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Startup Policy Rundown: Impact Of Budget, Tamil Nadu Startup Policy Launch, And More

Startup Policy Rundown: Impact Of Budget, Tamil Nadu Startup Policy Launch, And More

Tamil Nadu launches Startup and Innovation Policy 2018-23

The Centre announces plans to launch National AI programme

Import duty on EV components has been reduced

There was a time when budget presentations in India were made peppered with quotes, adding some colour to an otherwise serious affair and giving the media and people at large talking points. While presenting the landmark 1991-92 Budget, the then finance minister Manmohan Singh had quoted French poet Victor Hugo: “No power on earth can stop an idea whose time has come.”

The quote was apt and contextual. The year was 1991. India had faced the worst economic crisis since independence. With barely $I Bn in its foreign reserve, which was hardly enough to pay for two weeks of imports, India had sought funds from the IMF and, as part of the conditions imposed by the IMF, Manmohan Singh had abolished the License Raj / Permit Raj.

Cut to 2019. At a time when India’s forex reserve stands at $396 Bn, counting on the Startup India programme of the Modi government, interim finance minister Piyush Goyal simply said: “Jo job seeker tha vo job creator ban gaya (People who were once job seekers have now turned job creators, thanks to the Modi government)!”

Whether job creators — namely startups, which according to Inc42 DataLabs, now number 39,000, having increased almost 7x in the last 10 years — have addressed the unemployment problem or can even address the Inda’s looming unemployment issue in future is debatable.

Further, startups the world over are viewed as impact creators, through their innovative ideas and their implementation. And, job creation is a by-product for them. The burden should not be the other way around.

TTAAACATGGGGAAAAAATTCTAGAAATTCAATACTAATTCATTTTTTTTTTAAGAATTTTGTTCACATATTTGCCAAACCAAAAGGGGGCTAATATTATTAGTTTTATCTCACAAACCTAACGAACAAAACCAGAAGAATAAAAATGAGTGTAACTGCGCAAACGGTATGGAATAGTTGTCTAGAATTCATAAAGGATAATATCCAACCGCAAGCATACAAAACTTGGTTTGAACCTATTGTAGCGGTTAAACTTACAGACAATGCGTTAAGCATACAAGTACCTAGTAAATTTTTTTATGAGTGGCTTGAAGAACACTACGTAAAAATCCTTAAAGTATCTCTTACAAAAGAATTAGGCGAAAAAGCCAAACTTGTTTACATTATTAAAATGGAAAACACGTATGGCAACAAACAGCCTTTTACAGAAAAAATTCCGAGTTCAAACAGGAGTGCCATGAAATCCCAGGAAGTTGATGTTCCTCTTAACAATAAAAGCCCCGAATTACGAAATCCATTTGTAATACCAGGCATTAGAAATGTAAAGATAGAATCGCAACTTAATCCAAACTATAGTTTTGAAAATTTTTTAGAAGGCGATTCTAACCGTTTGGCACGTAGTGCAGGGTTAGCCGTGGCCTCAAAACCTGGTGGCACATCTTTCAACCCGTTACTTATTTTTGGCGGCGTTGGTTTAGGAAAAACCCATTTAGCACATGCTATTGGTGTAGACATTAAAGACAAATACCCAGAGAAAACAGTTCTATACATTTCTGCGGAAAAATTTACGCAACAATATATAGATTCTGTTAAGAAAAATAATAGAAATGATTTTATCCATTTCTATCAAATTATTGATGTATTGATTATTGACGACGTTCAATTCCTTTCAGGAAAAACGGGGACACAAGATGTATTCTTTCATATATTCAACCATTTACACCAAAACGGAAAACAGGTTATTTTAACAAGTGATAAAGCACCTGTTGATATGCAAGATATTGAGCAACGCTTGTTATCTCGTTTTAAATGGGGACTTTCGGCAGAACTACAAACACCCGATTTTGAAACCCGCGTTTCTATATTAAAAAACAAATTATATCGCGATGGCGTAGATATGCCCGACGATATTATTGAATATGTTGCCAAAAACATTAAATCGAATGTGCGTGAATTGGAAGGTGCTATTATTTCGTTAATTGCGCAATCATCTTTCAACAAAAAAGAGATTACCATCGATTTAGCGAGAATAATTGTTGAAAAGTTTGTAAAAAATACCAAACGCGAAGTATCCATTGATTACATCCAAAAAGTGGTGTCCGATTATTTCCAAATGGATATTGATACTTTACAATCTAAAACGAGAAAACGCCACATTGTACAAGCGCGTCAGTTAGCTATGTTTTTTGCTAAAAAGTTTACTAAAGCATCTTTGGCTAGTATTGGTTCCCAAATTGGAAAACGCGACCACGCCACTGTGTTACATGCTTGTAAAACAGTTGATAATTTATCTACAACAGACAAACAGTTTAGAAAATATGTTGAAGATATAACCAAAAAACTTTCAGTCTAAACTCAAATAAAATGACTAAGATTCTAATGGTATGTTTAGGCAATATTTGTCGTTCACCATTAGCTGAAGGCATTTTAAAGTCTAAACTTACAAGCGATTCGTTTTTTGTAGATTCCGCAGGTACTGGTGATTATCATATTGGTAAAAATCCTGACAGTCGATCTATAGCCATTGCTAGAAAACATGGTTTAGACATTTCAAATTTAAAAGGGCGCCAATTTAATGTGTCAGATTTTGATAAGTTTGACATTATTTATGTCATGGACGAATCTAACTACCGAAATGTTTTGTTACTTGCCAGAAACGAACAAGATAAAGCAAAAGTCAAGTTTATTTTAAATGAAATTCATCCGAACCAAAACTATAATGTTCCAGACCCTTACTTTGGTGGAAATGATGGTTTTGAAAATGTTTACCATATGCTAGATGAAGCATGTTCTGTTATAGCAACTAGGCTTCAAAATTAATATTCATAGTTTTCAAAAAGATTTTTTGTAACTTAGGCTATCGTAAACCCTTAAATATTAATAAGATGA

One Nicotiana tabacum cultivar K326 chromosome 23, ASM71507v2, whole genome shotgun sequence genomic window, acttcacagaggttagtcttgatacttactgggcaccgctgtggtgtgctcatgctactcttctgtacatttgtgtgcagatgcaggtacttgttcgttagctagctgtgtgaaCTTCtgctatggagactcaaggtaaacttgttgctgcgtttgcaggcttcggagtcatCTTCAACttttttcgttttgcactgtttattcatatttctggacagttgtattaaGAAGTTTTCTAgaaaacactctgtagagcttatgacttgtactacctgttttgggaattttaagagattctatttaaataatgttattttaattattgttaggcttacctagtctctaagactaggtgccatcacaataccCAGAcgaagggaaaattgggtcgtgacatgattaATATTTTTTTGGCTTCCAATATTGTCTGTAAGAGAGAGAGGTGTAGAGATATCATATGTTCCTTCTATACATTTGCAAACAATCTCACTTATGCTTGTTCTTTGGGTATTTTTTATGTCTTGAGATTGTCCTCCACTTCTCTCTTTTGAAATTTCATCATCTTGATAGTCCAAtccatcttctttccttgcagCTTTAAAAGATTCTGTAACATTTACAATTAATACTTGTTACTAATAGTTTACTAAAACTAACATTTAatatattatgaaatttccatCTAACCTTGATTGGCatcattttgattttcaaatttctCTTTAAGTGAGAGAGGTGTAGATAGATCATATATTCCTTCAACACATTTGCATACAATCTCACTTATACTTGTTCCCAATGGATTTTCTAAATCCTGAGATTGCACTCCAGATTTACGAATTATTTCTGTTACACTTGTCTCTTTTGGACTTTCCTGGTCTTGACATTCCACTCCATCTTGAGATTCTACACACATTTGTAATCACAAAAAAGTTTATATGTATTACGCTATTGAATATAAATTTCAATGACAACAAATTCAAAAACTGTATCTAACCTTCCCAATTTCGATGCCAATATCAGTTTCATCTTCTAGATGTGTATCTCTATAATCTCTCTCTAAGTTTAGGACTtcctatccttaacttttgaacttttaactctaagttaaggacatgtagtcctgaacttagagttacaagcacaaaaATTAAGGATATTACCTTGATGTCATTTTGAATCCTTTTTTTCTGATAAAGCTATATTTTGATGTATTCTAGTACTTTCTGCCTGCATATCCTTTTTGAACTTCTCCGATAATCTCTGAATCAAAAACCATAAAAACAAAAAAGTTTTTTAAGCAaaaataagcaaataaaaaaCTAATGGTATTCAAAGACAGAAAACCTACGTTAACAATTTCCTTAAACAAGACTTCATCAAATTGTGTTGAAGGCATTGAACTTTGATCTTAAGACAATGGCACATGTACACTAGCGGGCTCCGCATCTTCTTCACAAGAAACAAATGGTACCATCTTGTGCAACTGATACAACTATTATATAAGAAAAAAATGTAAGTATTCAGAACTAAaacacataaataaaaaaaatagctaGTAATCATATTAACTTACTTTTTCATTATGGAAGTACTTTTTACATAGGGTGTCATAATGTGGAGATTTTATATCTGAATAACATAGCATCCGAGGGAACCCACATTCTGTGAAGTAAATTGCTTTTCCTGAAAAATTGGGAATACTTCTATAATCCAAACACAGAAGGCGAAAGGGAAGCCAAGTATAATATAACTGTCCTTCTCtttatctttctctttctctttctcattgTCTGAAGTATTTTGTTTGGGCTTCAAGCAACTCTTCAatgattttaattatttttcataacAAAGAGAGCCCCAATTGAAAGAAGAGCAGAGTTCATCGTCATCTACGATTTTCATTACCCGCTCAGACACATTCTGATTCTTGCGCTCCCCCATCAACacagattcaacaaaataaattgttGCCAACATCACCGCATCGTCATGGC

The Modi government, which can be given its due credit for helping develop the startup ecosystem in the country, must understand that startups’ primary job is to innovate and not create jobs.

Amid a slew of historic reforms such as FDI, GST, digital payments, and more, startups, on their part, expected the government to address tax-related policies affecting their ecosystem.

But ahead of the General Election 2019, the interim finance minister, while delivering the Budget speech on February 1, missed a huge opportunity to address the core concerns of startups and remove the roadblocks that are hindering the growth of the startup ecosystem in India.

These were the demands of the Indian startup ecosystem from the Budget:

  • Creation of a Medical Innovation fund to support medtech and epharma startups
  • Creation of a Defence Innovation Fund to support defence startups
  • Reduction in GST from 18% to 5% for edtech startups
  • Reduction in GST on EV components
  • Extension of Section 80-IAC beyond the current three years
  • Automation of the route to Section 80-IAC as well as angel tax exemption
  • Allowing FDI in epharma similar to ecommerce
  • A tax breather (deferring TCS) for ecommerce companies
  • Making the Government eMarketplace (GeM) more open and incorporative for startups
  • Simplification of TDS, repayments in online lending
  • Improvement of employability through Reskill India
  • Introduction of an epharma policy

In Interim Budget 2019-20, some major demands that were met by the government are:

  • The tax rebate to the middle class in the INR 2.5 Lakh to INR 5 Lakh income category, which will bring liquidity back in the market
  • Reduction in import duty on EV components
  • National AI Programme and the creation of an AI portal

Angel tax exemption remained a big issue for startups despite umpteen letters written by startups to the government and meetings between startup stakeholders and government officials.

After the February 4 roundtable conference among various startup-related associations and platforms and the Department for the Promotion of Industry and Internal Trade (DPIIT) and the Central Board of Direct Taxes (CBDT) officials, CBDT officials are expected to work along with the key startup stakeholders to devise a new draft notification to safeguard startups.